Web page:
You worked with many talented industry people on Harmony; if you could work with anyone, who would it be? I’d love to work with…there’s a few people I’d like to work with, I’d love to work with Chris Martin, I think that would be amazing, from Cold Play, I think he’s really, really awesome, and I would love, love to sing with Bruce Springsteen, I think that would just be like unreal. Do you remember the feeling of releasing your first album? Can you describe it? I do, I remember, my first thing that I did was a tape when I was 15, and then I did a record, my first album release was when I was 16, and I did it at a coffee house in Peterborough, and I remember all my friends from high school came and I did an actual show. So I remember that feeling, it was just such so exciting and like so much fun and also like totally foreign because it’s like what, I get to do this? Like I get to actually make music and do this for a living? And so it’s like putting out records every time, it’s like wow! It’s just pretty amazing…I kind of had to, you know, snap myself; I was feeling a little bit like oh wow! this is what I get to do, it’ll be cool. If you weren’t a musician, what would you be doing? I think if I weren’t a musician, I would be something involved in the arts in someway, but I love hanging out with kids (I was a nanny for like 5 years) and so, I would probably be doing something in the arts and with children, for sure.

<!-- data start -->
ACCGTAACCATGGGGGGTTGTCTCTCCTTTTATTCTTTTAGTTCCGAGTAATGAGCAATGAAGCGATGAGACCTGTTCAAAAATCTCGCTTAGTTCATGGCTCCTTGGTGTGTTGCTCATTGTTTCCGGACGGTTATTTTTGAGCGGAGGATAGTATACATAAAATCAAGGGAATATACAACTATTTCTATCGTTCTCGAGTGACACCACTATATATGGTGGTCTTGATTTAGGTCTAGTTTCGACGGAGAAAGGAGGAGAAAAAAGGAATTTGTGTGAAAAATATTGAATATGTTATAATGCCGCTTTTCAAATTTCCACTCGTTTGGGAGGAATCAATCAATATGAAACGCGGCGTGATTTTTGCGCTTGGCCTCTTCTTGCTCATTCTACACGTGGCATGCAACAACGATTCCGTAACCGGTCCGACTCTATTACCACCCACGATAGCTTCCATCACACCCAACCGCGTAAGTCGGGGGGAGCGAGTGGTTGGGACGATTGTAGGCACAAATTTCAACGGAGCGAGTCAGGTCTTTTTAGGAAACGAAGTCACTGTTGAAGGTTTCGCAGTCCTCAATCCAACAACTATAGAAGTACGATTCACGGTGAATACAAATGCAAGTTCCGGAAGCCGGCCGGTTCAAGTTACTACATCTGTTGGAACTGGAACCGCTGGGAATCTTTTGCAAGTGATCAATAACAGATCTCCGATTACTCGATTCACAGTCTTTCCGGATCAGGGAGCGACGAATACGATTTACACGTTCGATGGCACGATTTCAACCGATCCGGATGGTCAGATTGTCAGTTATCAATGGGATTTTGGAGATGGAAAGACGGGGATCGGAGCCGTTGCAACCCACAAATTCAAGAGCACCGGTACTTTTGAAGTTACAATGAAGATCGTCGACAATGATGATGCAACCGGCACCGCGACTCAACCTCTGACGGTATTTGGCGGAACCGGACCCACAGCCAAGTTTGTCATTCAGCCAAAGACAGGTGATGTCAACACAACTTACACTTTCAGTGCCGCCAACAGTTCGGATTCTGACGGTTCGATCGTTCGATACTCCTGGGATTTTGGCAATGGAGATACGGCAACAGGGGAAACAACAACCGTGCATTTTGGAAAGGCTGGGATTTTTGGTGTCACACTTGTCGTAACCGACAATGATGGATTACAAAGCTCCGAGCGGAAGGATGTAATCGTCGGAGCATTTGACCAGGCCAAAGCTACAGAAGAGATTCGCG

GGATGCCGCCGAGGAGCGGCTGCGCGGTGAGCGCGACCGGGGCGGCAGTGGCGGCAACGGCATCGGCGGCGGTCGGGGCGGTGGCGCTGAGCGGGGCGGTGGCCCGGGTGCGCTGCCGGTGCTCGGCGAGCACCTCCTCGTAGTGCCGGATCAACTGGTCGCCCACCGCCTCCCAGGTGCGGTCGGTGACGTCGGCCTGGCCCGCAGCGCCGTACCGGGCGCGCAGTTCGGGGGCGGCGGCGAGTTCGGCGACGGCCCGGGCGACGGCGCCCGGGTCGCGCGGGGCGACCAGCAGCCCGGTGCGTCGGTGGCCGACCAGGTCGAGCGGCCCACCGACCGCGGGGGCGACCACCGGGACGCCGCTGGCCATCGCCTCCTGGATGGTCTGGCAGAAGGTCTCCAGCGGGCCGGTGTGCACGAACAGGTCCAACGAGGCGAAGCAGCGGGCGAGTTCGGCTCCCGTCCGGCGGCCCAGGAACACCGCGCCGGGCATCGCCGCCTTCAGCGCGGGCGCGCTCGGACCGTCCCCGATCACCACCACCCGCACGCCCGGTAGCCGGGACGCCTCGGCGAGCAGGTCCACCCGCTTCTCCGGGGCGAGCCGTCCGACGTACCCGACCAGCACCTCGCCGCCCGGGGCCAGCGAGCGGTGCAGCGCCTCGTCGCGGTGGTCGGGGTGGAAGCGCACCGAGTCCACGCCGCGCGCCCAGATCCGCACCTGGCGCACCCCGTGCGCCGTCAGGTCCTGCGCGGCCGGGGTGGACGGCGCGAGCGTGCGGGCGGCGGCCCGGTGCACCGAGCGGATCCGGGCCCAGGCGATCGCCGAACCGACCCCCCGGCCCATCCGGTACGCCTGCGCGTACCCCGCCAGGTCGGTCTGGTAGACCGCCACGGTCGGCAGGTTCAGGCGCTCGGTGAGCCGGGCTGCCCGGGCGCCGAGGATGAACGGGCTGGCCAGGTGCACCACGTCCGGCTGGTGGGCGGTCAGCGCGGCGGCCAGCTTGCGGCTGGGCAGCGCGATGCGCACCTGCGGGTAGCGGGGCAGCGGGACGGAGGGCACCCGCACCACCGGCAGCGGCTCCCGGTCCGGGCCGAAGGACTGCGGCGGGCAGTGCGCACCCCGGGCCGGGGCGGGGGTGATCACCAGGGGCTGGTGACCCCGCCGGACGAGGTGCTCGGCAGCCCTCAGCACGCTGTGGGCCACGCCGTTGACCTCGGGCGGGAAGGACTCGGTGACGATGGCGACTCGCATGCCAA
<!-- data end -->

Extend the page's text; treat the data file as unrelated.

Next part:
How do you feel about the music industry in Canada? As compared to everywhere else, you mean?…I feel really at home in Canada, I feel like we have a lot of really passionate, honest people in the music business in Canada that are really, really hard workers and have been in it for a very long time and for the right reasons. I think it’s a difficult time in the music industry, but I think it’s a difficult time in the world in general, you know, for a lot of people, and so there’s always struggle, but I mean I feel like that’s when you kind of read the benefits and the light kind of is shown to you. I feel really proud to be Canadian and be a part of a wellspring of amazing people who are in the industry and in the business. It’s a tough one to be involved in cause it’s a hard thing, because it’s not the way that it used to be, there’s a lot of things that have changed. But at the same time I feel like music has become more accessible to everybody, which is something that I feel is a very positive thing. What is currently paused on your music player? Oh, what do I have on my CD player? Could I just say CD player? Because I don’t have a CD player (laughs) …that’s pretty funny…I actually have been really listening to a lot of pop music these days. I really like Taylor Swift, her new song “I knew you were trouble”, I love that so much, and I really like Alex Clare, he’s great and he has a song called “Too close” that’s really awesome, and, like I said, a lot of pop music, so like Ellie Goulding, and, you know, Cold Play, pop music, not much. Is there anything else that you would like to share with us? Yes, like if people are interested in finding out more stuff about me, or say they just want to reach out, I’m on my Twitter all the time and also my Instagram, and my name on it is instagram.com/serenaryder, so people can, you know, follow me on there, and I’ll follow them right back, and that kind of keeps people in touch with what I’m doing on a daily basis almost, just cool, I really like that, it’s kind of a new thing to me too.